Join us in San Miguel de Allende, Mexico January or March 2020! Great news! Andrea and I sold out our 2019 workshops in a hurry! So we decided to offer two different session dates for 2020! The dates for this workshop will be: January 5th – 10th, 2020 and March 15th-20th, 2020 If you’ve been following me for a while, you already know that San Miguel de Allende, Mexico is one of my favorite places in the entire world! It’s full of beauty and art, warm + friendly people and incredible architecture. It’s my favorite place in the world to collect color…. and is now my favorite place to bring a group! The city attracts artists and lovers of art because the light there is magic. It is that painterly sort of light that exists in a handful of places in the world and it always fills me with awe. It’s a place where you want to drink in the terracotta walls, walk for hours on the cobblestone streets and peek into hidden artist studios. It’s a place where you want to create.  My dear friend Andrea Scher and I are taking a small group of creative folks back to San Miguel this January and March 2020 (January 5th-10th, 2020 and March 15th-20th, 2020) We will be exploring, writing, storytelling, taking lots of photos and having one of the most creative and delicious adventures we’ve ever had! Our days will be a perfect blend of Wild Writing, creative photography exercises, storytelling and exploring this magical city together. We’ll learn from local artisans, take a food tour of the city (total foodie paradise!), take photo walks during...
The Radical Sabbatical

The Radical Sabbatical

“It’s important to stay busy.” That’s what I said to my 24-year-old daughter the other day, and as the words were leaving my mouth, a wave of sadness swept through me – as though I was giving her very old, very crusty survival tips – pretty much my lifetime prescription for how to stay on the right side of things – how to stave off sadness and loneliness – how to respond to feeling small or adjust yourself when you have no idea what you’re doing, when it appears that the rest of the world is having a lovely time and you are back in your house on a Friday night surrounded by silence. “Stay busy,” I warned. Marie Howe, the beautiful poet, once told me in a class to never use clichés, but what is another way to say “don’t throw the baby out with the bath water?” Maybe if I said it in French it would sound more exotic. Because getting busy, being busy, putting one foot in front of the other, making sure you’ve got your list and you know what your priorities are has really served me all these years, and it’s not a bad thing at all. I make shit. I’m a mother of a manifestor. Give me a shovel and I’ll dig. Definitely more of a do-er than a be-er. There’s a huge identity around it, can you feel it? Much pride. But still, this wave of sadness I felt as I spoke to my daughter – my daughter who has recently been through heart break, my daughter who doesn’t love her job...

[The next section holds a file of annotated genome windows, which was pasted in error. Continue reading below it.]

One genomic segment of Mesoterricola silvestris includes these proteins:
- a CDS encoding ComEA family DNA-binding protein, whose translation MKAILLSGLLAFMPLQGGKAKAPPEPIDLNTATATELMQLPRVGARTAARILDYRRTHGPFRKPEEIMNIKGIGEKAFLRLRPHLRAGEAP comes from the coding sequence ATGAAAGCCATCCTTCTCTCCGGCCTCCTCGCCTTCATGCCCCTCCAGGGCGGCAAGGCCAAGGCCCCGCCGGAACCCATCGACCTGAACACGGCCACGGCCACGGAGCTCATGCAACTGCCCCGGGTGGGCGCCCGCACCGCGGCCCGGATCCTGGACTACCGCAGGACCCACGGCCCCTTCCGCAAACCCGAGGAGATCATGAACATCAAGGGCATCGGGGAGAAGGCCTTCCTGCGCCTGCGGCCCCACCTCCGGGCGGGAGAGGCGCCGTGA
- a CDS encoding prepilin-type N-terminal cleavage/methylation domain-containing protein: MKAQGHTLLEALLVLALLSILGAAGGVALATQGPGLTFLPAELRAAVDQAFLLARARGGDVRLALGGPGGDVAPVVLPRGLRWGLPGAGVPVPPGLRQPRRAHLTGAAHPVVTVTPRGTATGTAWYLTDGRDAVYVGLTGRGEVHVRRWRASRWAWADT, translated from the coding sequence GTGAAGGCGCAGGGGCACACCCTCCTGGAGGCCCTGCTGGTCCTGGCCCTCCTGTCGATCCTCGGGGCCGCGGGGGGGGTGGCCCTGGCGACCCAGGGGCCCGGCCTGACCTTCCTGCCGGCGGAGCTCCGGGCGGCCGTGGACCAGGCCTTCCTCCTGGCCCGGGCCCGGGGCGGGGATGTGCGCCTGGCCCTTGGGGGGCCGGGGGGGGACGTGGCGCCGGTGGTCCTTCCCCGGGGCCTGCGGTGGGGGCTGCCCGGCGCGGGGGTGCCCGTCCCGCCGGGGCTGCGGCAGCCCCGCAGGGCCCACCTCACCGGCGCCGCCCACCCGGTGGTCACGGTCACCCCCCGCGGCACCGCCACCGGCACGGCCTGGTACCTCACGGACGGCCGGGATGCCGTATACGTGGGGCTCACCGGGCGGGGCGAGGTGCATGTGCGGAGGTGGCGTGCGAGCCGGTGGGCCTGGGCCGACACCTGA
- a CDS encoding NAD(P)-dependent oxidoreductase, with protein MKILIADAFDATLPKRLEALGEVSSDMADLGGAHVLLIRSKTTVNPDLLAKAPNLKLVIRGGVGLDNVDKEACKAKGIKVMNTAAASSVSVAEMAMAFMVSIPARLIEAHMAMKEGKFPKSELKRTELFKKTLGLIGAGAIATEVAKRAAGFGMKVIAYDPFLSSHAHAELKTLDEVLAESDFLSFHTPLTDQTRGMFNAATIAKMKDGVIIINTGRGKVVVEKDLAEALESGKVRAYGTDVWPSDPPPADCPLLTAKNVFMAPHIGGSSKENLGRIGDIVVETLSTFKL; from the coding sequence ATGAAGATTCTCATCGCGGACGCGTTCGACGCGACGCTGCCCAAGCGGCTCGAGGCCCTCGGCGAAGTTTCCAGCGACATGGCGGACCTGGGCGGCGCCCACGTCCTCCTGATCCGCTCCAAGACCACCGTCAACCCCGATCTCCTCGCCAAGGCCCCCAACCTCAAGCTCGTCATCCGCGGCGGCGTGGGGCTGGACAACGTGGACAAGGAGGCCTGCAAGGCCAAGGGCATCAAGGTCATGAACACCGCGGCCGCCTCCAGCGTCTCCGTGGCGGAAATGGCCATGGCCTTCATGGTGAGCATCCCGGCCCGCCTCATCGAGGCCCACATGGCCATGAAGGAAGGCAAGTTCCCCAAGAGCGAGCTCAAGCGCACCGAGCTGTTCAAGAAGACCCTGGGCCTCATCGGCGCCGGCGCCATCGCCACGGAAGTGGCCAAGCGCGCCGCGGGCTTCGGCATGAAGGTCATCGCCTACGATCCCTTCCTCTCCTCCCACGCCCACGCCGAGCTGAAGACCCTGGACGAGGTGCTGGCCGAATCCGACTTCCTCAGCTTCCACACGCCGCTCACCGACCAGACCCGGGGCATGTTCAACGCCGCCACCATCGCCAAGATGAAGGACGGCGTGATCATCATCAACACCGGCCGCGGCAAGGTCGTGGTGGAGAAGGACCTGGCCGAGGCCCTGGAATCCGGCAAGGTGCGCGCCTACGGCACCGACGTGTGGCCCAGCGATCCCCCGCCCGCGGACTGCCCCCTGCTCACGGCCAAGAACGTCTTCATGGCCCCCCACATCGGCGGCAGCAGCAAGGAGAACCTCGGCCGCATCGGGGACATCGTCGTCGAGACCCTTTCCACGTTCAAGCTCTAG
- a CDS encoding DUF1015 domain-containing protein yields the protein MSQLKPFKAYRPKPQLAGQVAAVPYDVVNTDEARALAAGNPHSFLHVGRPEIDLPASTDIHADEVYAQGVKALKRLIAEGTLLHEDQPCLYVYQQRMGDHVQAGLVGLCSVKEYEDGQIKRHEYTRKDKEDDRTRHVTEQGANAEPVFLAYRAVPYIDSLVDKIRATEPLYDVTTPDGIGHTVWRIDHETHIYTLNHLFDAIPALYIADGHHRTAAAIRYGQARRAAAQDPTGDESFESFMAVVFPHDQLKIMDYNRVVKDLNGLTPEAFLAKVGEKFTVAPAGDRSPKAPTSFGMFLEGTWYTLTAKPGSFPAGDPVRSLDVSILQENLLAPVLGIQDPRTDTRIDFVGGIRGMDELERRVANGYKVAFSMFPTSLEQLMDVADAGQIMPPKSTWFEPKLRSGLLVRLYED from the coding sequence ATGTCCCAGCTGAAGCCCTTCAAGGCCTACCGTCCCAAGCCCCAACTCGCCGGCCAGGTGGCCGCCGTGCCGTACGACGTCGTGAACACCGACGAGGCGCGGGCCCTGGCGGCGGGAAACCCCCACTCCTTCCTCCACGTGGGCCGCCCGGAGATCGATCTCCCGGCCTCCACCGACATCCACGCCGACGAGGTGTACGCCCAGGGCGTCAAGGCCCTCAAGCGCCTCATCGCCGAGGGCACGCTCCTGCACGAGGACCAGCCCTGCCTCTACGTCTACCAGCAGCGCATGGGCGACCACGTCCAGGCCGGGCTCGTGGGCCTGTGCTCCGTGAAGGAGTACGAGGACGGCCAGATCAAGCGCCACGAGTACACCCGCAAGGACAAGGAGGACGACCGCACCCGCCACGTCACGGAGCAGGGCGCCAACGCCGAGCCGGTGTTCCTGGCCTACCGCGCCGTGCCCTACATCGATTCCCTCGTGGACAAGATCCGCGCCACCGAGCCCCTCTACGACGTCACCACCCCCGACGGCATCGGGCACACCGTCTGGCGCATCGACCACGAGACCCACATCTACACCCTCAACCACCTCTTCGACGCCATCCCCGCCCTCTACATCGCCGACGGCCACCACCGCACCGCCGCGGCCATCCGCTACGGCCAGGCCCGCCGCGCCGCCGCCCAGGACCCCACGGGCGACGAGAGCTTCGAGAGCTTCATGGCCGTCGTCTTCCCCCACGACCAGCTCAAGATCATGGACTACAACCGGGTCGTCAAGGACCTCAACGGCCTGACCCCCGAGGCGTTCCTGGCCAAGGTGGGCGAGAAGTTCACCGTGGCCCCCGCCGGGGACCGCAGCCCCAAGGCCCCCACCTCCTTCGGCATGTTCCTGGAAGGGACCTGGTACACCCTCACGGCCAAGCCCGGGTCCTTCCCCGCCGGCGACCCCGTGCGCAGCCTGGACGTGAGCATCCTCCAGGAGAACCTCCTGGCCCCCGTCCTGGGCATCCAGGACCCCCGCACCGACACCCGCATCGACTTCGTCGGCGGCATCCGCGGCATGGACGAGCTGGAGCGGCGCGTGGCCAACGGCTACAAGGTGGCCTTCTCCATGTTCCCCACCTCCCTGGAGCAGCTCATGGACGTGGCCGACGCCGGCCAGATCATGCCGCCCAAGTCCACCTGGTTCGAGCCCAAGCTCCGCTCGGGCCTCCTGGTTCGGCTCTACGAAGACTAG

Anything Worth Doing is Worth Doing Badly

Anything Worth Doing is Worth Doing Badly

A couple of weeks ago we had a party at our house for our dear friend Garner, who had just turned 70. Garner made it happen, handled all the invites and the food, the set up and the cleanup. All I had to do was open my front door. He even left me with house cleaning money to soften the blow of 85 sets of feet coming in and out of the house, 85 sets of feet on the living room turned dance floor. The party was bustling. People bumped into each other on the porch, little pieces of quiche flew from plates, there were lots of kisses and hugs, people who love Garner, who is one of those people who, when he sees you puts down what he’s holding to give you the biggest hug you’ll get all week. A lover, a builder, a friend – 85 of his friends seemed like a mere slice of his big life. As we like to do, we pulled all the living room furniture – the couches and chairs – out into the yard and set them around the fire pit, which we lit and tended late into the night, and where Garner and his drummer friends did their hubba hubba drumming thing around the flames. At one point a woman in the crowd started singing this rap beat song to Garner, and as she came to the end of her song she invited people from the group to join in, to make up a song and sing to Garner, but no one did. Silence. 85 people who love this guy...